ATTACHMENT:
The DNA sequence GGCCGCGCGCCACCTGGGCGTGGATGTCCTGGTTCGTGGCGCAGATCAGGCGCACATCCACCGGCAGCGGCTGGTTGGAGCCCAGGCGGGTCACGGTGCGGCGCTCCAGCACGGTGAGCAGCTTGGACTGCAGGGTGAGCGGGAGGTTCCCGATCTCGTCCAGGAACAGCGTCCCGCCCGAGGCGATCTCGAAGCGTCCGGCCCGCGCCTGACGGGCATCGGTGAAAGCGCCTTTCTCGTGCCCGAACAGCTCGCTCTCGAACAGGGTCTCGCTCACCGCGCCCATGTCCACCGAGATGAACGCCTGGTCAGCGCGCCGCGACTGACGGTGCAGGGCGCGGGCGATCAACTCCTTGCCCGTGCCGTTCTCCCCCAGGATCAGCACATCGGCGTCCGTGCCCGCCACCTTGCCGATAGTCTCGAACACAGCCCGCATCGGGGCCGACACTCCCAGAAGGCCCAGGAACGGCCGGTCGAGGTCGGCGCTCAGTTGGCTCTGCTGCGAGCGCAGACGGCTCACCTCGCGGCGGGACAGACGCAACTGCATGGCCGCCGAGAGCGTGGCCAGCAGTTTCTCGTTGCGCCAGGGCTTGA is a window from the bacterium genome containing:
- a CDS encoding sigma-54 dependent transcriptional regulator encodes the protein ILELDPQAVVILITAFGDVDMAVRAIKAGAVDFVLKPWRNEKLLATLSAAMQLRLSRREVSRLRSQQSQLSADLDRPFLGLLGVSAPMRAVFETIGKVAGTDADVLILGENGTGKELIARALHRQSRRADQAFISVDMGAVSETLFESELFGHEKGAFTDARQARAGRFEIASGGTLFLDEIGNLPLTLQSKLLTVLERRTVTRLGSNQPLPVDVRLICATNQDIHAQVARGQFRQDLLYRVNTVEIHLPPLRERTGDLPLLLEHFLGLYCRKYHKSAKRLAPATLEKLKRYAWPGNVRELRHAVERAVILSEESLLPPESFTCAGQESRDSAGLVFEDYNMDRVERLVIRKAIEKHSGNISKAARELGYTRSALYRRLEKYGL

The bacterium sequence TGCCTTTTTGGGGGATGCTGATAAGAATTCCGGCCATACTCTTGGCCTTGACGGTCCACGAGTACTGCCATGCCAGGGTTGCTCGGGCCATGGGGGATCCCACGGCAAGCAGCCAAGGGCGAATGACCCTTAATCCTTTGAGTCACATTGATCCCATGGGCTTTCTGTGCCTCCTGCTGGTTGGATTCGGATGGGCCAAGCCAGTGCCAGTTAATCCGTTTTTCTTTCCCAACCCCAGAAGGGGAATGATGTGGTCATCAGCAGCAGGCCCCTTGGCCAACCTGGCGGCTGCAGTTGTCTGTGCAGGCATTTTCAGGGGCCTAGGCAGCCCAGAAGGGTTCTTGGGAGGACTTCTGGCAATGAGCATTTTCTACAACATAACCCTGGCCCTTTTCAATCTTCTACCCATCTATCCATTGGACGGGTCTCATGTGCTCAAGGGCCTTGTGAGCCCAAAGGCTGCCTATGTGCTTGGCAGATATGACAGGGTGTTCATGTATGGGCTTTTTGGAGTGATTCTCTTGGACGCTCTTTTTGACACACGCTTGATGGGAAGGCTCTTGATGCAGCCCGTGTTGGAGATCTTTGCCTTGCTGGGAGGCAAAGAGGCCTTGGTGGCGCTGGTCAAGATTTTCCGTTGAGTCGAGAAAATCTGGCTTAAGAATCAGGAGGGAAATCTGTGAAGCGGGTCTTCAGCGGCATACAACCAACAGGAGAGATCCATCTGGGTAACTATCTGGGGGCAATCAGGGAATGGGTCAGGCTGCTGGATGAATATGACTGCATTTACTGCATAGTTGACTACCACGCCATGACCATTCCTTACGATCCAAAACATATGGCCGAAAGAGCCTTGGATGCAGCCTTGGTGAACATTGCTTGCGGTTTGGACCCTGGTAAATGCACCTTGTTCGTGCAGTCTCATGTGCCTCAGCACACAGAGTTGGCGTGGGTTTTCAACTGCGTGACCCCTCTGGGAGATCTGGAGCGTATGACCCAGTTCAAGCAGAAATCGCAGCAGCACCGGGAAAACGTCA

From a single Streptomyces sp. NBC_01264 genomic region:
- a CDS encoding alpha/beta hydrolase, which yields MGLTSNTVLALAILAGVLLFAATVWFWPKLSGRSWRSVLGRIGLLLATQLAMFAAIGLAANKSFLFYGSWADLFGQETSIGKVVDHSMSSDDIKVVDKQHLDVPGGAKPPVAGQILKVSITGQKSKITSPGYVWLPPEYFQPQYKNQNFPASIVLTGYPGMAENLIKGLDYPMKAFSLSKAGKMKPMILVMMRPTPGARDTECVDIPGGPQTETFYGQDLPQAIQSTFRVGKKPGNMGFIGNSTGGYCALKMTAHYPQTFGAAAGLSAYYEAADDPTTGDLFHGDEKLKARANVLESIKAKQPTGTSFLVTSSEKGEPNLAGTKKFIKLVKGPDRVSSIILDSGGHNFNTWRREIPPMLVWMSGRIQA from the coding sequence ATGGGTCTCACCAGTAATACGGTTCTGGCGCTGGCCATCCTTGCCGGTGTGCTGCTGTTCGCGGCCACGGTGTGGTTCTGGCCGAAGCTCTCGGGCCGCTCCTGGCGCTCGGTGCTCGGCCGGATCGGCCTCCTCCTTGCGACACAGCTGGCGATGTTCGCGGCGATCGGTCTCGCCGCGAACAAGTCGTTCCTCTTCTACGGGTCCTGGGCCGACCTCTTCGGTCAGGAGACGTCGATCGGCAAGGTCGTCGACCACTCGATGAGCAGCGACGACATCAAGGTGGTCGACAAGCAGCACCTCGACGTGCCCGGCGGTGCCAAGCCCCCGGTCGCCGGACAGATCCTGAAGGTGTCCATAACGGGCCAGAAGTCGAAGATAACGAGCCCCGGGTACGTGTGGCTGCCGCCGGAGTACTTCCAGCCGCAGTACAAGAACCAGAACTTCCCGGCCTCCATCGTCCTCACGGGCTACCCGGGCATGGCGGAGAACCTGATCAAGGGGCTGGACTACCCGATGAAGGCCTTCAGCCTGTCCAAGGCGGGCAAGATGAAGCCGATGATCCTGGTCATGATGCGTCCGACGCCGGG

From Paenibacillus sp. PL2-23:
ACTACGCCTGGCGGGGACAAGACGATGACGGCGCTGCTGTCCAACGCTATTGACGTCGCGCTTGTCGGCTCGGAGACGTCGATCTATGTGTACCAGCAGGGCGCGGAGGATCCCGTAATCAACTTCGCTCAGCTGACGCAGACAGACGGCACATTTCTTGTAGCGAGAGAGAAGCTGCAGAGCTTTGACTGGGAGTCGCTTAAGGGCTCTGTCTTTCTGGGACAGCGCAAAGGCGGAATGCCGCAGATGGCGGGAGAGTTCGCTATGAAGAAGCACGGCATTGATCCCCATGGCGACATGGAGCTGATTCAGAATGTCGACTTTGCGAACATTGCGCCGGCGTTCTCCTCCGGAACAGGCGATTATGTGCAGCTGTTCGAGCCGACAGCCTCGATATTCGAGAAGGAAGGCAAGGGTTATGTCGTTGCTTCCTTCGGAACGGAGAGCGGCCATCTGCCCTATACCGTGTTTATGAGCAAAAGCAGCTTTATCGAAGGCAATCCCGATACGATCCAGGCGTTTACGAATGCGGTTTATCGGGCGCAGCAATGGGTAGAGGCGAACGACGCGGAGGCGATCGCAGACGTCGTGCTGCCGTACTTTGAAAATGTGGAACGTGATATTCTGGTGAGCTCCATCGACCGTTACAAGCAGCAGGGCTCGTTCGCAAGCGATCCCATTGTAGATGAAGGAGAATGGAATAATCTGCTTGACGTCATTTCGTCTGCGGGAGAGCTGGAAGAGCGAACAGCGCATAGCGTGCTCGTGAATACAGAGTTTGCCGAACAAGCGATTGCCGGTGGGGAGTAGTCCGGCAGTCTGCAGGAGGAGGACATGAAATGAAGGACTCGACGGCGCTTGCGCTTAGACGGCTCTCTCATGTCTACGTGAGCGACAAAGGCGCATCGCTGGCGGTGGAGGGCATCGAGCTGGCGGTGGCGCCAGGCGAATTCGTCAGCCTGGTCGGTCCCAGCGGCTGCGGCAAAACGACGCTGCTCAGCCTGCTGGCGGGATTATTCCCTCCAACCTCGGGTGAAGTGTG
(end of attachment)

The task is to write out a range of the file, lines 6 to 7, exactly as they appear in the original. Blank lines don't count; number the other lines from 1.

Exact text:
From Paenibacillus sp. PL2-23:
ACTACGCCTGGCGGGGACAAGACGATGACGGCGCTGCTGTCCAACGCTATTGACGTCGCGCTTGTCGGCTCGGAGACGTCGATCTATGTGTACCAGCAGGGCGCGGAGGATCCCGTAATCAACTTCGCTCAGCTGACGCAGACAGACGGCACATTTCTTGTAGCGAGAGAGAAGCTGCAGAGCTTTGACTGGGAGTCGCTTAAGGGCTCTGTCTTTCTGGGACAGCGCAAAGGCGGAATGCCGCAGATGGCGGGAGAGTTCGCTATGAAGAAGCACGGCATTGATCCCCATGGCGACATGGAGCTGATTCAGAATGTCGACTTTGCGAACATTGCGCCGGCGTTCTCCTCCGGAACAGGCGATTATGTGCAGCTGTTCGAGCCGACAGCCTCGATATTCGAGAAGGAAGGCAAGGGTTATGTCGTTGCTTCCTTCGGAACGGAGAGCGGCCATCTGCCCTATACCGTGTTTATGAGCAAAAGCAGCTTTATCGAAGGCAATCCCGATACGATCCAGGCGTTTACGAATGCGGTTTATCGGGCGCAGCAATGGGTAGAGGCGAACGACGCGGAGGCGATCGCAGACGTCGTGCTGCCGTACTTTGAAAATGTGGAACGTGATATTCTGGTGAGCTCCATCGACCGTTACAAGCAGCAGGGCTCGTTCGCAAGCGATCCCATTGTAGATGAAGGAGAATGGAATAATCTGCTTGACGTCATTTCGTCTGCGGGAGAGCTGGAAGAGCGAACAGCGCATAGCGTGCTCGTGAATACAGAGTTTGCCGAACAAGCGATTGCCGGTGGGGAGTAGTCCGGCAGTCTGCAGGAGGAGGACATGAAATGAAGGACTCGACGGCGCTTGCGCTTAGACGGCTCTCTCATGTCTACGTGAGCGACAAAGGCGCATCGCTGGCGGTGGAGGGCATCGAGCTGGCGGTGGCGCCAGGCGAATTCGTCAGCCTGGTCGGTCCCAGCGGCTGCGGCAAAACGACGCTGCTCAGCCTGCTGGCGGGATTATTCCCTCCAACCTCGGGTGAAGTGTG